The White Dog Cafe always seemed like one of the more progressive restaurants in the Philadelphia area. Its founder, Judy Wicks, built a reputation around sustainability, responsible business practices, and, according to her web site, “the importance of feminine energy in building a new more compassionate economy.” But Wicks sold the restaurant to Marty Grims in 2009. And allegations that have surfaced in a new federal lawsuit make the Wayne location of the restaurant sound more like a men’s locker room. Read more »
Left: British Parliament member Nadhim Zahawi in official British government photo. Right: One of the Warhol paintings in question.
The transactions of prominent Philadelphia gallery owner Nathan “Nicky” Isen have long been the subject of speculation and controversy, as detailed by Philadelphia magazine’s Steve Volk in this August 2015 feature. Last year, Isen was sentenced to community service and probation in federal court after pleading guilty to money laundering, and now he has raised the ire of a prominent British politician, who is suing Isen for fraud. Read more »
Francine Ramos, a mother of three, was killed with ammunition purchased at an Easton Walmart.
Francine Ramos, Trevor Gray and Edward Ketrow were all gunned down and killed last July 5th, allegedly by three men on a random shooting spree in Easton and Allentown, Pennsylvania. And now the families of those three victims have filed a wrongful death suit against retail behemoth Walmart, claiming that the store and its employees were wrong to sell ammunition to an underage and intoxicated suspect. Read more »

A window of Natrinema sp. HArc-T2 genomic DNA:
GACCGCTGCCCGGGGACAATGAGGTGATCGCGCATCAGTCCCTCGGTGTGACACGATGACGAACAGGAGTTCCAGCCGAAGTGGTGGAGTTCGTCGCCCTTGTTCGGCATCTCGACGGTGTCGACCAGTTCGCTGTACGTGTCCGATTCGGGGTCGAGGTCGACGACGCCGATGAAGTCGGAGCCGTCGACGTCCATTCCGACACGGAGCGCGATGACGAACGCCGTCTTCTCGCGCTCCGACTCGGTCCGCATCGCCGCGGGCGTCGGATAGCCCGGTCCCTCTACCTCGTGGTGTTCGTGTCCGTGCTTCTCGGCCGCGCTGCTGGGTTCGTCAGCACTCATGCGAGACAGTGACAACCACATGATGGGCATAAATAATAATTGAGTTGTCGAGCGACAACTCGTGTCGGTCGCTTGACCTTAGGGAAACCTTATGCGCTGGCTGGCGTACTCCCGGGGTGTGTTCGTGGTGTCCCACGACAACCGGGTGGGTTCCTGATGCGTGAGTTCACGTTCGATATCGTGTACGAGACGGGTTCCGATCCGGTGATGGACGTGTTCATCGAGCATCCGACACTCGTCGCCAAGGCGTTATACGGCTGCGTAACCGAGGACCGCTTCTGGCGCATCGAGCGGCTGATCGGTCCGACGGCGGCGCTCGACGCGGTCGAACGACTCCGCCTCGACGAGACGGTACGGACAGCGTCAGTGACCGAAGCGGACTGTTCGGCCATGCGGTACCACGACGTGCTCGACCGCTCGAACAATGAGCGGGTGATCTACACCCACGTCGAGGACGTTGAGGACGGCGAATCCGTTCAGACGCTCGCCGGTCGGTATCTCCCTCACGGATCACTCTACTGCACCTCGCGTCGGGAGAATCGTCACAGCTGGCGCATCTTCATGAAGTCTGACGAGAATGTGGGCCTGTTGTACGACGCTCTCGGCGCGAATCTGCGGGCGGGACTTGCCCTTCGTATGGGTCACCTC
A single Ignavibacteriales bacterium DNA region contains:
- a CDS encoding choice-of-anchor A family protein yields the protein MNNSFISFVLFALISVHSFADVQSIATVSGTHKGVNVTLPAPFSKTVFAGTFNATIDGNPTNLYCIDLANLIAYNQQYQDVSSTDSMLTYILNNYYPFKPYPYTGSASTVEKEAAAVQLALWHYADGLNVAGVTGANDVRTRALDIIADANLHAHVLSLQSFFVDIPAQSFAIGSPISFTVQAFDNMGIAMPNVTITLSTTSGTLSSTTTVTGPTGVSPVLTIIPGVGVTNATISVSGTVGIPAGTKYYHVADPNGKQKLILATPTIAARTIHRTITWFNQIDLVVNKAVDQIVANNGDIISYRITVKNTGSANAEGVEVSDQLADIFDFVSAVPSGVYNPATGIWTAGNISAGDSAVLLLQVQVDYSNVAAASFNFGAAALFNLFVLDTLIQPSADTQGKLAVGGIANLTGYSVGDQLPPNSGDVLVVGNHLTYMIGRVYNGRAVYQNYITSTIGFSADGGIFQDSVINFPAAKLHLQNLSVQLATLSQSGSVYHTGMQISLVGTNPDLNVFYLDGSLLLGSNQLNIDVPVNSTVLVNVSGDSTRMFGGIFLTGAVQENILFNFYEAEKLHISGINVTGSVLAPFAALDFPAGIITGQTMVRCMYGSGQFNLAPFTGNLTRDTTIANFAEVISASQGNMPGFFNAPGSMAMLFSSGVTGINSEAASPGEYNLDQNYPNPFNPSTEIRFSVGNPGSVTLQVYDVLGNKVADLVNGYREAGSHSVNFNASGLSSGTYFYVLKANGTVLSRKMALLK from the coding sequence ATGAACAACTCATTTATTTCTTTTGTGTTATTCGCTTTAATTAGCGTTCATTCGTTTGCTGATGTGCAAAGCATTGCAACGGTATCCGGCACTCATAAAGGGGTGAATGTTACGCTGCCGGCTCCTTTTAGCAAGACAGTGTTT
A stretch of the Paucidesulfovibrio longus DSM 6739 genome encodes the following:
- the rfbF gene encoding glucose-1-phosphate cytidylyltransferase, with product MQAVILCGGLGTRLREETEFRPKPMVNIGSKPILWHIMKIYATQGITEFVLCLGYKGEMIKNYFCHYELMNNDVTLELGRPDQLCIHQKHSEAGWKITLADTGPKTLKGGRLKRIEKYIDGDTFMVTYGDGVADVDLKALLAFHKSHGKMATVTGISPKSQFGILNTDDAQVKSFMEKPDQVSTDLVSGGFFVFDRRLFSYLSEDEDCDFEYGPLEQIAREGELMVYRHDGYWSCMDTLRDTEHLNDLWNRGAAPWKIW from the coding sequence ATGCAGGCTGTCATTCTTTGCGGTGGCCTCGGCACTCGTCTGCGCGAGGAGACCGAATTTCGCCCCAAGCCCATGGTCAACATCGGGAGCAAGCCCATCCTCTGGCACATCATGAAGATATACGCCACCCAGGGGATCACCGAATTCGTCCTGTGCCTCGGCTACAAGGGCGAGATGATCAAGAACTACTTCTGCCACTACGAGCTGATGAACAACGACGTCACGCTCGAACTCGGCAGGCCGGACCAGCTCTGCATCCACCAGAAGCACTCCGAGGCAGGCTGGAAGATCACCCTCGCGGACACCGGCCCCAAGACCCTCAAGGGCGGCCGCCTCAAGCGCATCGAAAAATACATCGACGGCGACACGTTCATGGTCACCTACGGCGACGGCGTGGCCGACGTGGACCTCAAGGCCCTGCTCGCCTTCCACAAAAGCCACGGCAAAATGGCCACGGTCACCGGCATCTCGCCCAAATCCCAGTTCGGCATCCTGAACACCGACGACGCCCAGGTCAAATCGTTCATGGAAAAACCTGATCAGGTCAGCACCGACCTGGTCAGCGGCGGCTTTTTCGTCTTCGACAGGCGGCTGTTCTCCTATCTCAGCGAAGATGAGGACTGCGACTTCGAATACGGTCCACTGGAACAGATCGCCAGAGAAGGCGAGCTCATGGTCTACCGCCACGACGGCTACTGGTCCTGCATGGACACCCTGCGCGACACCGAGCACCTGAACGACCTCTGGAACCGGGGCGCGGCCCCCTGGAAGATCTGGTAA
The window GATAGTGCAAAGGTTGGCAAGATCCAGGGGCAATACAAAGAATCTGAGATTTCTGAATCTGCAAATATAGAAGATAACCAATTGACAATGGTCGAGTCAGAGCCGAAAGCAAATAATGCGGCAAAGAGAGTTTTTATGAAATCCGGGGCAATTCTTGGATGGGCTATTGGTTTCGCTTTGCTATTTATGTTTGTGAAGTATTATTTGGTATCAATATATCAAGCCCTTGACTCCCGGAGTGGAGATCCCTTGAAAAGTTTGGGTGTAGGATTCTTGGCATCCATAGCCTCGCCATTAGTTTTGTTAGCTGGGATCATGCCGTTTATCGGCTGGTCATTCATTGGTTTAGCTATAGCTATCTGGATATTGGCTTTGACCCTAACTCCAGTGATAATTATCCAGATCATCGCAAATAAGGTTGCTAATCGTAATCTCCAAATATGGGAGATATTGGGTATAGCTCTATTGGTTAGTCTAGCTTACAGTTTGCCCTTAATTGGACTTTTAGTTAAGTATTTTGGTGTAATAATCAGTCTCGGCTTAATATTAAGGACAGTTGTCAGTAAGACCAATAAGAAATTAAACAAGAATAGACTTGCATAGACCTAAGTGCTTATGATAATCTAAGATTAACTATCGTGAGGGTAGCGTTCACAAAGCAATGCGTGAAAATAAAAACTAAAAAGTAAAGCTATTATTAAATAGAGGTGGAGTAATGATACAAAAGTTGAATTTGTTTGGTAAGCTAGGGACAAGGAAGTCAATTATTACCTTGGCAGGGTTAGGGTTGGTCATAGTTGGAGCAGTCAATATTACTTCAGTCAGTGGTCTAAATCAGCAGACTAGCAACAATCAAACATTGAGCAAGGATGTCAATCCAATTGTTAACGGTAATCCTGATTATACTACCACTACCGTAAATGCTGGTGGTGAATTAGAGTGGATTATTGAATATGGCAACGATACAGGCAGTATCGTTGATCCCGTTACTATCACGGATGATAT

Joe Ravi / Shutterstock.com
A former employee of Amazon’s Lehigh County distribution center is suing the company, saying she was fired because the company wouldn’t accommodate her pregnancy.
Cathleen Stewart filed the suit last month in the federal court at Philadelphia. She says she told her supervisor in February 2011 that she was pregnant — but was still given a verbal warning for time spent “off-task” while she experienced nausea and required frequent bathroom trips. Read more »
A family that says hazing caused their son to take his own life is suing Penn State Altoona and the now-suspended fraternity they claim is responsible.
Marquise Braham was 18 when he killed himself in March 2014 — the result, his family says in the new lawsuit, of a punishing cycle of hazing at the hands of the Phi Sigma Kappa fraternity. Read more »
Actor/comedian/educator/philanthropist Bill Cosby, his reputation in tatters due to repeated allegations of sexual assault, has taken a step to try to repair that reputation today.
In response to a defamation suit initially filed by Tamara Green and joined by six more of the women who have accused him of sexual assault, Cosby has filed a countersuit (below) seeking a retraction of their statements along with the maximum compensatory and punitive damages allowed by law. Read more »
Coach Cecil Mosenson (far left) and Wilt Chamberlain (far right) in 1953 Overbrook High School basketball team photo.
Back in the early 1950s, Wilt Chamberlain was just beginning his meteoric rise to fame, starting out as a varsity basketball player for West Philadelphia’s Overbrook High School. And right there with him was the school’s basketball coach, Cecil Mosenson, who would later pen the 2008 book It All Began with Wilt. Now 85 years old, Mosenson, who still lives in Philadelphia, is suing two Los Angeles-based video companies over a documentary he directed about those early days. Read more »